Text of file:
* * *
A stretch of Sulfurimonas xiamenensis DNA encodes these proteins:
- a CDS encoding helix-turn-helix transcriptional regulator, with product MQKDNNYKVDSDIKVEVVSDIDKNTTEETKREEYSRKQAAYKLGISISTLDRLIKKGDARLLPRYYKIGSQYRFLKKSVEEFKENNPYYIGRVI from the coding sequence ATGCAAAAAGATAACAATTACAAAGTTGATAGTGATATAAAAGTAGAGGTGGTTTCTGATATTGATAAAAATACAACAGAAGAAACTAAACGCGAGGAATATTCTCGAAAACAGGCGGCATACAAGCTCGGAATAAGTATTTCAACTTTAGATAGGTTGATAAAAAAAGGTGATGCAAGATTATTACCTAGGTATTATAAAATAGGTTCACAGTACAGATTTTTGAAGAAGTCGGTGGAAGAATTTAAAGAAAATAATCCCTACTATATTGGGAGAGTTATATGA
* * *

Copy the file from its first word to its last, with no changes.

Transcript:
A stretch of Sulfurimonas xiamenensis DNA encodes these proteins:
- a CDS encoding helix-turn-helix transcriptional regulator, with product MQKDNNYKVDSDIKVEVVSDIDKNTTEETKREEYSRKQAAYKLGISISTLDRLIKKGDARLLPRYYKIGSQYRFLKKSVEEFKENNPYYIGRVI from the coding sequence ATGCAAAAAGATAACAATTACAAAGTTGATAGTGATATAAAAGTAGAGGTGGTTTCTGATATTGATAAAAATACAACAGAAGAAACTAAACGCGAGGAATATTCTCGAAAACAGGCGGCATACAAGCTCGGAATAAGTATTTCAACTTTAGATAGGTTGATAAAAAAAGGTGATGCAAGATTATTACCTAGGTATTATAAAATAGGTTCACAGTACAGATTTTTGAAGAAGTCGGTGGAAGAATTTAAAGAAAATAATCCCTACTATATTGGGAGAGTTATATGA